"Reading is magic. Books are magic. It starts when we are shown picture books and realise there is another world beyond the everyday one we know.  Once we can read ourselves, we live inside the magic. The only problem is that we have to emerge at the end of a book, and we don't want to leave and return to that dull domestic world we know.  The only solution to that problem, of course, is that there is always the next book, and the next and there is bonus magic if it is another in a series we already love, so we are plunging back into a magic other world but one we already know.  We feel a lift of the heart, a lurch of the stomach, when we find ourselves in it again."

If this book appeals to you, I'd suggest you read Susan Hill's Howard's End is on the Landing instead. It's also a memoir about books and reading, but of the two, I think it's the better read.


Happy Reading!


Tuesday, June 12, 2018

Ghostly fun...

"Two weeks in the state's most haunted house. This is either
going to be a great decision or the worst experience of my life."



The Characters:

  • REMY:  a tour guide for Carrow House who knows its history better than anyone else.
  • MARK SULLIGENT:  the man with a secret who's spearheading this two-week experiment.
  • APRIL MAHON:  the seventeen-year-old owner of Carrow House with a passion for ghosts and hauntings.
  • LUCILLE PRICE:  April's chaperone
  • MARJORIE MCALLISTER:  a well-known and respected spirit medium
  • BERNARD:  Marjorie's taciturn assistant
  • TAJ SADANA:  ghost-hunter and tech guy
  • PIERS:  tour participant
  • EDGAR PORTER:  the serial killer whose ghost still stalks the halls of Carrow House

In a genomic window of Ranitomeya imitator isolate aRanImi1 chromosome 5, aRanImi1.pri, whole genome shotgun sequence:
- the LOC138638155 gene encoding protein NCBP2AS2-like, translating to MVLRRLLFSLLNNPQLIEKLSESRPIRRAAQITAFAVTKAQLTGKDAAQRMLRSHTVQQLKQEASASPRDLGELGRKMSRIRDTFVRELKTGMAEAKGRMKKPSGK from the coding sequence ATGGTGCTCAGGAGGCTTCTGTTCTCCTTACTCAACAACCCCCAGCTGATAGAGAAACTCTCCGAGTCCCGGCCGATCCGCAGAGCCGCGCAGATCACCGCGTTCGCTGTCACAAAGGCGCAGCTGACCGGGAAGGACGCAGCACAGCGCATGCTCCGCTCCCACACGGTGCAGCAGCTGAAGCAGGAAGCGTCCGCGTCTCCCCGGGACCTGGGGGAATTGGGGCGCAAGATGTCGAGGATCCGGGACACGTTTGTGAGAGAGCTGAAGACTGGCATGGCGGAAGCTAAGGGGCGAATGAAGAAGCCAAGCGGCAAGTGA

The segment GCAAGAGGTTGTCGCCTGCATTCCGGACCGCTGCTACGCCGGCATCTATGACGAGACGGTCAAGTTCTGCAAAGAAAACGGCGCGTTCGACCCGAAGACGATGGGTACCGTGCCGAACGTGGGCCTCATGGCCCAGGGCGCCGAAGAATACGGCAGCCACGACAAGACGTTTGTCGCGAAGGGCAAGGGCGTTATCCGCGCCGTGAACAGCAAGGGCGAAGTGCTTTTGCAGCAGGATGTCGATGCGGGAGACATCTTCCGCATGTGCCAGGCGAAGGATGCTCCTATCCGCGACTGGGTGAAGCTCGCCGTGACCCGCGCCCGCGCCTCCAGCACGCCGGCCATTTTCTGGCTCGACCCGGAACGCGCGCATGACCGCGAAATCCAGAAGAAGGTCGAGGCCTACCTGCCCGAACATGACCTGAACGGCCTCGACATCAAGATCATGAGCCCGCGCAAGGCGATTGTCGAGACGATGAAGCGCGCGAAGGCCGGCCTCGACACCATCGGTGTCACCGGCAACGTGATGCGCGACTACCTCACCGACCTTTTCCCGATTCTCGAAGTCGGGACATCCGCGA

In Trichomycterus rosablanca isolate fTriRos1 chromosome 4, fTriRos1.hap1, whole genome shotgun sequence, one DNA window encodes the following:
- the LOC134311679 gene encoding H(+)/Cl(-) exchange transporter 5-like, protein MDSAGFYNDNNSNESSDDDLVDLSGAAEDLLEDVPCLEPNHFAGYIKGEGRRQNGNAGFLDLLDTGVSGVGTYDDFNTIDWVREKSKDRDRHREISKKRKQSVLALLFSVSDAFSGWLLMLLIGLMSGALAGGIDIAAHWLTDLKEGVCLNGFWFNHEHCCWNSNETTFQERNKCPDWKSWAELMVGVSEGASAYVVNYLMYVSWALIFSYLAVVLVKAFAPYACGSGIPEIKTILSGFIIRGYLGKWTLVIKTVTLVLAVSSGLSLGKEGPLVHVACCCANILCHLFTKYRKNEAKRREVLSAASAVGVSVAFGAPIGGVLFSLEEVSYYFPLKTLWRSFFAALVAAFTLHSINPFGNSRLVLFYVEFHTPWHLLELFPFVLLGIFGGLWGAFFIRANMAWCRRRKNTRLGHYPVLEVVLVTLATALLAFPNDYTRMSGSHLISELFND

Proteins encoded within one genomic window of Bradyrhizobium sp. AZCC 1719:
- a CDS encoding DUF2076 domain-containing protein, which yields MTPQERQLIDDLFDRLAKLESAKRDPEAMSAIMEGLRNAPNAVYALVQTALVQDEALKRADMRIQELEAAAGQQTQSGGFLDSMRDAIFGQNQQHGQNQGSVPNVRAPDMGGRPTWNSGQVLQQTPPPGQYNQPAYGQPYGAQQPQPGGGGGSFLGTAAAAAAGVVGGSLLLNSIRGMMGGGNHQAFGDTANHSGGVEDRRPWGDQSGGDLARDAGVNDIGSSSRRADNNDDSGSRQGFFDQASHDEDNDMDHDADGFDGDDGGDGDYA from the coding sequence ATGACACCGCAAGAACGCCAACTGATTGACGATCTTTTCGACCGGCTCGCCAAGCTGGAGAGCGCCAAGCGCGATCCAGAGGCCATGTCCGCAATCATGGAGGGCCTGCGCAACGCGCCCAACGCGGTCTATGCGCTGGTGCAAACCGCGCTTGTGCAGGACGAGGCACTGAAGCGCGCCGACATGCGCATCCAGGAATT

Carrow House:

Once an asylum for the sick, then a hotel for the rich, Carrow House has seen a lot of deaths over the years. And many of those spirits are still trapped within its walls. And it doesn't take much to waken them ... or the evil that haunts Carrow House.  An evil that is determined not to let Remy or anyone else in her group leave Carrow House alive. 

My thoughts:

I love a good ghost story, especially one that takes place in a haunted house, and The Carrow Haunt by Darcy Coates has all the elements I love:  good characters that are flawed but not frustratingly stupid, an eerie atmosphere, good scares, seances, bleeding walls, slamming doors, cold spots, a raging storm outside and some very creepy ghosts inside.  This novel is more supernatural mystery and suspense than horror, but I actually liked that.  It reminded me of all those classic ghost stories I've read and loved over the years. So here's to Darcy Coates and her awesome ghostly novel.

Happy Reading!



Saturday, June 9, 2018

June's Bookish Art...

Clarence Gagnon -- The Beach at Dinard

"There is indeed a heaven on earth, a heaven which 
we inhabit when we read a good book."
--Christopher Morley, The Haunted Bookshop


Wednesday, June 6, 2018

Queen's Gambit